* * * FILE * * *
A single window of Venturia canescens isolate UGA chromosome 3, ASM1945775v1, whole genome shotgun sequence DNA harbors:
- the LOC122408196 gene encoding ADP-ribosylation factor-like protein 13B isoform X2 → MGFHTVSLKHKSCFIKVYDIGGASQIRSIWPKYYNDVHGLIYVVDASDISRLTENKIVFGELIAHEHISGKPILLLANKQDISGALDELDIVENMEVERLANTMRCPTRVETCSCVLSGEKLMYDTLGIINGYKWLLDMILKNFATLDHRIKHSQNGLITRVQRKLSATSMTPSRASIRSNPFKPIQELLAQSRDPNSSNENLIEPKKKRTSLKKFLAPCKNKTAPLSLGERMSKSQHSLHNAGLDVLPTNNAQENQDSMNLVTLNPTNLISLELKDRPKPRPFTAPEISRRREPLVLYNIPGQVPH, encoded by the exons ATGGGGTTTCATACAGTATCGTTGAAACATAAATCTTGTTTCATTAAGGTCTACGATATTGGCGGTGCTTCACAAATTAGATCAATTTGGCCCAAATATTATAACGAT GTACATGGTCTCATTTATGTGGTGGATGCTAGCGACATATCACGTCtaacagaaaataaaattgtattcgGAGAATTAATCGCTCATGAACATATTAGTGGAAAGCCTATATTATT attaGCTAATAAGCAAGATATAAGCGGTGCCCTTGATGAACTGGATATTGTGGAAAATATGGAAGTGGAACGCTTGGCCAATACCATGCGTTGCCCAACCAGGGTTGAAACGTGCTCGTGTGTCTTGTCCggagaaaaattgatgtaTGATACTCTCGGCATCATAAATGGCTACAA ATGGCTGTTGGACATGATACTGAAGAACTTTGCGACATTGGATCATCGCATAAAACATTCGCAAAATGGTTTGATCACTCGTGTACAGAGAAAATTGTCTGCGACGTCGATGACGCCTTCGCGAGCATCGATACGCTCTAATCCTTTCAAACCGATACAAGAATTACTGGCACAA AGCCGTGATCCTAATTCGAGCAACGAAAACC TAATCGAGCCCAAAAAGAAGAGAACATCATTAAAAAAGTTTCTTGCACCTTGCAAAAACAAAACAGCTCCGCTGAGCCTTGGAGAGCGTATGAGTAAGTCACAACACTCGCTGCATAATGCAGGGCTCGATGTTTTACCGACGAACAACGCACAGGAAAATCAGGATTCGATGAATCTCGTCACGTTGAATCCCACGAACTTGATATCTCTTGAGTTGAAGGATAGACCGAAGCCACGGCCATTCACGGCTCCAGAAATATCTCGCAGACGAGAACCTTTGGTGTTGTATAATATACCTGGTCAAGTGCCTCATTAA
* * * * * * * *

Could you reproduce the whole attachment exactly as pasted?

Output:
A single window of Venturia canescens isolate UGA chromosome 3, ASM1945775v1, whole genome shotgun sequence DNA harbors:
- the LOC122408196 gene encoding ADP-ribosylation factor-like protein 13B isoform X2 → MGFHTVSLKHKSCFIKVYDIGGASQIRSIWPKYYNDVHGLIYVVDASDISRLTENKIVFGELIAHEHISGKPILLLANKQDISGALDELDIVENMEVERLANTMRCPTRVETCSCVLSGEKLMYDTLGIINGYKWLLDMILKNFATLDHRIKHSQNGLITRVQRKLSATSMTPSRASIRSNPFKPIQELLAQSRDPNSSNENLIEPKKKRTSLKKFLAPCKNKTAPLSLGERMSKSQHSLHNAGLDVLPTNNAQENQDSMNLVTLNPTNLISLELKDRPKPRPFTAPEISRRREPLVLYNIPGQVPH, encoded by the exons ATGGGGTTTCATACAGTATCGTTGAAACATAAATCTTGTTTCATTAAGGTCTACGATATTGGCGGTGCTTCACAAATTAGATCAATTTGGCCCAAATATTATAACGAT GTACATGGTCTCATTTATGTGGTGGATGCTAGCGACATATCACGTCtaacagaaaataaaattgtattcgGAGAATTAATCGCTCATGAACATATTAGTGGAAAGCCTATATTATT attaGCTAATAAGCAAGATATAAGCGGTGCCCTTGATGAACTGGATATTGTGGAAAATATGGAAGTGGAACGCTTGGCCAATACCATGCGTTGCCCAACCAGGGTTGAAACGTGCTCGTGTGTCTTGTCCggagaaaaattgatgtaTGATACTCTCGGCATCATAAATGGCTACAA ATGGCTGTTGGACATGATACTGAAGAACTTTGCGACATTGGATCATCGCATAAAACATTCGCAAAATGGTTTGATCACTCGTGTACAGAGAAAATTGTCTGCGACGTCGATGACGCCTTCGCGAGCATCGATACGCTCTAATCCTTTCAAACCGATACAAGAATTACTGGCACAA AGCCGTGATCCTAATTCGAGCAACGAAAACC TAATCGAGCCCAAAAAGAAGAGAACATCATTAAAAAAGTTTCTTGCACCTTGCAAAAACAAAACAGCTCCGCTGAGCCTTGGAGAGCGTATGAGTAAGTCACAACACTCGCTGCATAATGCAGGGCTCGATGTTTTACCGACGAACAACGCACAGGAAAATCAGGATTCGATGAATCTCGTCACGTTGAATCCCACGAACTTGATATCTCTTGAGTTGAAGGATAGACCGAAGCCACGGCCATTCACGGCTCCAGAAATATCTCGCAGACGAGAACCTTTGGTGTTGTATAATATACCTGGTCAAGTGCCTCATTAA